Tell Canada: Let Bluefin Tuna Off the Hook

  • by: Center for Biological Diversity
  • target: The Honourable Peter Kent, Minister of the Environment & The Honourable Keith Ashfield, Minister of Fisheries and Oceans
Atlantic bluefin tuna need your help to recover. Extremely compromised population sizes, along with threats from global warming, ocean acidification and overfishing, have pushed this giant, warm-blooded fish ever closer to extinction.

Canada -- home to important fall feeding waters for bluefin -- is an important player in bluefin revival. Atlantic bluefin tuna were designated by the Canadian government as endangered in May 2011, and now Canada is making a critical decision on whether to grant legal protections for the fish.

Although overfishing has been linked to one of the greatest factors in the decline of bluefin tuna populations, the fishing industry vocally opposes protections for this depleted species. The high value of bluefin tuna has prevented a stronger recovery plan up till now.

Help give these giants a break from fishing so their endangered population can begin to recover. Tell Canada to give full protections for Atlantic bluefin tuna.
I urge the Canadian government to end overfishing of Atlantic bluefin tuna by granting protections under the Species at Risk Act. Threatened by climate change, overfishing and pollution, this long-lived giant ocean predator needs a respite to recover to healthy levels. Waiting is not an option; the threats are increasing, while the population has shown minimal recovery in the past 40 years of controlled fishing.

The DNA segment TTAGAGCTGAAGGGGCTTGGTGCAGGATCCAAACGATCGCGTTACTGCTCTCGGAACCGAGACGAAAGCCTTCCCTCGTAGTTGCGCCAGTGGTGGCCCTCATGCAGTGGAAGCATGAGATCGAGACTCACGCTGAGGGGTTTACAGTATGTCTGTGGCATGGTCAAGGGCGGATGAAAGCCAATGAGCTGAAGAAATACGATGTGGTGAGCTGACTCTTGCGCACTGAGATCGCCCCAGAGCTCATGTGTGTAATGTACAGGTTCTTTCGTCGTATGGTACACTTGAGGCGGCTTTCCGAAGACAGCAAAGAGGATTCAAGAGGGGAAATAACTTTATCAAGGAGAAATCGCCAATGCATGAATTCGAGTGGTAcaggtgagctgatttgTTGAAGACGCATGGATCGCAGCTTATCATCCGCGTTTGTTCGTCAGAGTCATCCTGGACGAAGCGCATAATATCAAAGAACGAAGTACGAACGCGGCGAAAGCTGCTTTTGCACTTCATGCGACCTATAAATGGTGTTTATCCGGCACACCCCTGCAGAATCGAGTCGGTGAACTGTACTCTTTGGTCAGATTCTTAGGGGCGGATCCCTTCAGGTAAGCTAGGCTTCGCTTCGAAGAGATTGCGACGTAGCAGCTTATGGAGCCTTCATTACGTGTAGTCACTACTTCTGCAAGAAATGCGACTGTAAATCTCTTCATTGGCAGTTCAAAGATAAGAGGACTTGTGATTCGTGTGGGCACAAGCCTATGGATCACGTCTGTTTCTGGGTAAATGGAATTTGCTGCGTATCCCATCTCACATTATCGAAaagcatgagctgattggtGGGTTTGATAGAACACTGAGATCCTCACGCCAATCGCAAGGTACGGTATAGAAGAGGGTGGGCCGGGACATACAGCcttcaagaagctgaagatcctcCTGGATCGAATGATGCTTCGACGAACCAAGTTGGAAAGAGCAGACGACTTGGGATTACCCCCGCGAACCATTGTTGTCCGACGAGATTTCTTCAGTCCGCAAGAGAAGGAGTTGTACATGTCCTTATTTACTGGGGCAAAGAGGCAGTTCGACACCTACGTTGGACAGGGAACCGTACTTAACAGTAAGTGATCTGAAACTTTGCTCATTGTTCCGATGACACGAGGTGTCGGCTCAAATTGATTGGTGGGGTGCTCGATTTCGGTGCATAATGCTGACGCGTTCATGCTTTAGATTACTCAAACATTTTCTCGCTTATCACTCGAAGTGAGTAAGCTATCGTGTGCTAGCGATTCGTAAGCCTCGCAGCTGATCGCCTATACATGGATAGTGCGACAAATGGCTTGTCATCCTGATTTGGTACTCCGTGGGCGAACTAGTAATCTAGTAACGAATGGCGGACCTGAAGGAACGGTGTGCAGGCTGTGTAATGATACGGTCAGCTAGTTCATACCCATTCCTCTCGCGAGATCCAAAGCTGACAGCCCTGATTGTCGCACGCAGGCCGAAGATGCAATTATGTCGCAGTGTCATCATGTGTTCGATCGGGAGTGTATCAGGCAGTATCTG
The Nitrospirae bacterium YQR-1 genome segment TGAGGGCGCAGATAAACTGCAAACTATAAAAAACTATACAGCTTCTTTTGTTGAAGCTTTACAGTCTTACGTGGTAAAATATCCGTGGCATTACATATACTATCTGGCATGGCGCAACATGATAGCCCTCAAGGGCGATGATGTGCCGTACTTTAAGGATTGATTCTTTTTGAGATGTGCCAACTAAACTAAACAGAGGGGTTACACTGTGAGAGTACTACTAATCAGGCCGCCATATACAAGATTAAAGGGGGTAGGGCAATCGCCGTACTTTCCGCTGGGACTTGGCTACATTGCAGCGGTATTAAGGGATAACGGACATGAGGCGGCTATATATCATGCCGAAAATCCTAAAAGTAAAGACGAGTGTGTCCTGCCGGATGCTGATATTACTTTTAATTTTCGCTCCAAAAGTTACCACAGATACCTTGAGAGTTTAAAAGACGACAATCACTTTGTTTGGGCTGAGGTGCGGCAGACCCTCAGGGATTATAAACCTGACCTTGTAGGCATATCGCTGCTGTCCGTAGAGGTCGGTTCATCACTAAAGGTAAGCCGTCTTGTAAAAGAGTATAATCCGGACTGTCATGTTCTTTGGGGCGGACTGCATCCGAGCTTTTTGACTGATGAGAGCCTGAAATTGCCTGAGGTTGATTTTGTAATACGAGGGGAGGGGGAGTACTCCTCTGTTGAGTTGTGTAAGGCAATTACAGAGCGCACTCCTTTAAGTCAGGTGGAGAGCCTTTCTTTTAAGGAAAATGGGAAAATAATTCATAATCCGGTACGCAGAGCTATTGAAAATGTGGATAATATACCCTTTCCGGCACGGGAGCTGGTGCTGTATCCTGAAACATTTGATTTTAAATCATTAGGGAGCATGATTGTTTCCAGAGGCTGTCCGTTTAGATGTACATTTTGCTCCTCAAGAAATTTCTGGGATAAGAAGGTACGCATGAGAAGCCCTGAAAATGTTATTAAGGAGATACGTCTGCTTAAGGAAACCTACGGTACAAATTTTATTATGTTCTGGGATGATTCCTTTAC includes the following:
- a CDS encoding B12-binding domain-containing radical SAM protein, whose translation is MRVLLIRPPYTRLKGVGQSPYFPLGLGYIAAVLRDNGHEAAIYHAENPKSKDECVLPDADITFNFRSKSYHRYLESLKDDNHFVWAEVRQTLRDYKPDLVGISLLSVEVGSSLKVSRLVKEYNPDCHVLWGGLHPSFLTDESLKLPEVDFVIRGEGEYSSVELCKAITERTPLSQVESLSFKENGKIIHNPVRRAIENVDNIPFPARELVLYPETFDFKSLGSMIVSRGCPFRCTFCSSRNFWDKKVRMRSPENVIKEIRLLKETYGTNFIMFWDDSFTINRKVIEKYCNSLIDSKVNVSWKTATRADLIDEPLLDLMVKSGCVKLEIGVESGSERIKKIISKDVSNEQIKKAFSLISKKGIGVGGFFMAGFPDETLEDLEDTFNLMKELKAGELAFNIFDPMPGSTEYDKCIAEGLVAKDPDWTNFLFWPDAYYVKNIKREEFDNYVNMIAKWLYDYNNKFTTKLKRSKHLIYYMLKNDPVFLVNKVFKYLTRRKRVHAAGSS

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In 2012, since the assessment of Atlantic bluefin tuna as "endangered," scientists have continued to sound alarm bells over the status of the population.

The recreational bluefin tuna fishery in the United States increasingly relies on Mediterranean-origin bluefin tuna, not those spawning in the Gulf of Mexico, for its catch. This is a warning bell that the western Atlantic population is in trouble.

Also, at low abundances, Atlantic bluefin tuna seem unable to compensate, or increase offspring production, to speed their recovery. This could explain why western Atlantic bluefin tuna have not recovered in spite of the past decade of reduced fishing and suggests that continued fishing is counterproductive once the population falls below 40 percent of its maximum adult population.

Finally, and most worrisome, U.S. government scientists predict that due to climate change, areas in the Gulf of Mexico with high probabilities of larval occurrence in the late spring (i.e. areas conducive to spawning) will decrease by 93 percent to 96 percent by the end of the 21st century.

Atlantic bluefin tuna can and will recover if given the chance. Please take action now to end fishing until Atlantic bluefin tuna is no longer endangered.
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